Vivian's schemes thus prospered. gentleman-an independence modest He had an income that permitted indeed, but independence still. We liim the outward appearances of a were all gone from London. One letter to me, with the postmark of had been devoted to the purchase of the town near which Colonel Vivian a locket, on which he had caused to lived, sufficed to confirm my belief in be inscribed his own name and his his parentage, and in his return to his mother's. Through all his wanderfriends. He then presented himself ings he had worn this relic; and in to Trevanion as the young man whose the direst pangs of want, no hunger pen I had employed in the member's had been keen enough to induce him service; and knowing that I had to part with it. Now, one morning never mentioned his name to Treva- the ribbon that suspended the locket nion-for without Vivian's permission gave way, and his eye resting on the I should not, considering his apparent names inscribed on the gold, he thought, trust in me, have deemed myself in his own vague sense of right, imauthorised to do so-he took that of perfect as it was, that his compact Gower, which he selected haphazard with his father obliged him to have from an old Court Guide, as having the names erased. He took it to a the advantage in common with most jeweller in Piccadilly for that purpose, names borne by the higher nobility of and gave the requisite order, not England, viz., of not being confined, taking notice of a lady in the further as the ancient names of untitled gen- part of the shop. The locket was tlemen usually are, to the members of still on the counter after Vivian had a single family. And when, with his left, when the lady coming forward usual adaptability and suppleness, he observed it, and saw the names on had contrived to lay aside, or smooth the surface. She had been struck by over, whatever in his manners would the peculiar tone of the voice, which be calculated to displease Trevanion, she had heard before; and that very and had succeeded in exciting the day Mr Gower received a note from interest which that generous states- Lady Ellinor Trevanion, requesting man always conceived for ability, he to see him. Much wondering, he owned candidly, one day, in the pre. went. Presenting him with the sence of Lady Ellinor-for his experi- locket, she said smiling, “ There is ence had taught him the comparative only one gentleman in the world who ease with which the sympathy of calls himself De Caxton, unless it be woman is enlisted in anything that his son. Ah! I see now why you appeals to the imagination, or seems wished to conceal yourself from my out of the ordinary beat of life—that friend Pisistratus. But how is this? he had reasons for concealing his can you have any difference with connexions for the present—that he your father ? Confide in me, or it is had cause to believe I suspected what my duty to write to him." they were, and, from mistaken regard Even Vivian's powers of dissimulafor his welfare, might acquaint his tion abandoned him, thus taken by relations with his whereabout. He surprise. He saw no alternative but therefore begged Trevanion, if the to trust Lady Ellinor with his secret, latter had occasion to write to me, and implore her to respect it. And not to mention him. This promise then he spoke bitterly of his father's Trevanion gave, though reluctantly; dislike to him, and his own resolution for the confidence volunteered to him to prove the injustice of that dislike seemed to exact the promise ; but as by the position he would himself he detested mystery of all kinds, the establish in the world. At present, avowal might have been fatal to any his father believed him dead, and farther acquaintance; and under aus- perhaps was not ill-pleased to think pices so doubtful, there would have He would not dispel that belief been no chance of his obtaining that till he could redeem any boyish errors, intimacy in Trevanion's house which and force his family to be proud to he desired to establish, but for an acknowledge him. accident which at once opened that Though Lady Ellinor was slow to behouse to him almost as a home. lieve that Roland could dislike his son,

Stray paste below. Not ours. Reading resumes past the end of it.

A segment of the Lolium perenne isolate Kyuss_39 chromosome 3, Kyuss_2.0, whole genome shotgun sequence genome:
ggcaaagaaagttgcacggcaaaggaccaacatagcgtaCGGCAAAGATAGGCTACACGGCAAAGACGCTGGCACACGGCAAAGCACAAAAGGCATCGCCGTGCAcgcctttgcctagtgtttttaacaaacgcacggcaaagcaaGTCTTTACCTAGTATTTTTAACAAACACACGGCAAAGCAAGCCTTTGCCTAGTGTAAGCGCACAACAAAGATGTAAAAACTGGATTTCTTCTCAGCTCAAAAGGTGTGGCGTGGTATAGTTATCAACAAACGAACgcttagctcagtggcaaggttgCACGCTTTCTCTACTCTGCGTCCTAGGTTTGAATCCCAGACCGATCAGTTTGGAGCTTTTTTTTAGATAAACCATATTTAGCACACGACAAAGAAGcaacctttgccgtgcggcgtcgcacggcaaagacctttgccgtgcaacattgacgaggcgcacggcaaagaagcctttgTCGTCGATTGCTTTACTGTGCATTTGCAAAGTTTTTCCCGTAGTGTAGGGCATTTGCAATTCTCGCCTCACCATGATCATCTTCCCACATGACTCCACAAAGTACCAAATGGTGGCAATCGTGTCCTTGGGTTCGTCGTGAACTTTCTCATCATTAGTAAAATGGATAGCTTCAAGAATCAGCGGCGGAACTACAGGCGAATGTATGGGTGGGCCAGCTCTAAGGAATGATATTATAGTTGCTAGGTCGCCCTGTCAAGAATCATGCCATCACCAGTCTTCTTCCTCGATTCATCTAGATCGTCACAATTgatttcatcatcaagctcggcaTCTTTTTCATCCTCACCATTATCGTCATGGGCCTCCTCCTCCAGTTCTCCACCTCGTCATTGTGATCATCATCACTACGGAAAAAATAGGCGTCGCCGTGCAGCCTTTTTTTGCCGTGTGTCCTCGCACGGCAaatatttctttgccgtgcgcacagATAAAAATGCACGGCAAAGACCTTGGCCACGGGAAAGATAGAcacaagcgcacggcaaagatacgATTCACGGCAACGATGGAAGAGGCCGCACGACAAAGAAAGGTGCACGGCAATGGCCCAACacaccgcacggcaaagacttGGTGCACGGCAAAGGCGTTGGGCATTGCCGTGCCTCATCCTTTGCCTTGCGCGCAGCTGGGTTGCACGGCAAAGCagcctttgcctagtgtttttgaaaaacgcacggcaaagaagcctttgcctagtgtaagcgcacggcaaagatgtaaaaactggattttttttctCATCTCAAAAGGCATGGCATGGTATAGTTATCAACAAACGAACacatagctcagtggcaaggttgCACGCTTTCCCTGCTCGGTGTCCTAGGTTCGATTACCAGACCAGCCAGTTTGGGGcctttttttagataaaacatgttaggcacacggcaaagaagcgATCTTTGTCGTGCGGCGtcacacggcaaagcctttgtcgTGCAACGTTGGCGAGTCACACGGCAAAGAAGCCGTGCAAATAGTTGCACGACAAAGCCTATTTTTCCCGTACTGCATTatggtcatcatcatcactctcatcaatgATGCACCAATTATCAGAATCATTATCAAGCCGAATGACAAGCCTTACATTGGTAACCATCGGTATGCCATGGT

Vivian had always treasured a lock she could yet readily believe that he of his mother's hair, cut off on her was harsh and choleric, with a soldier's deathbed ; and when he was at his high notions of discipline; the young French tutor's, his first pocket-money man's story moved her, his determina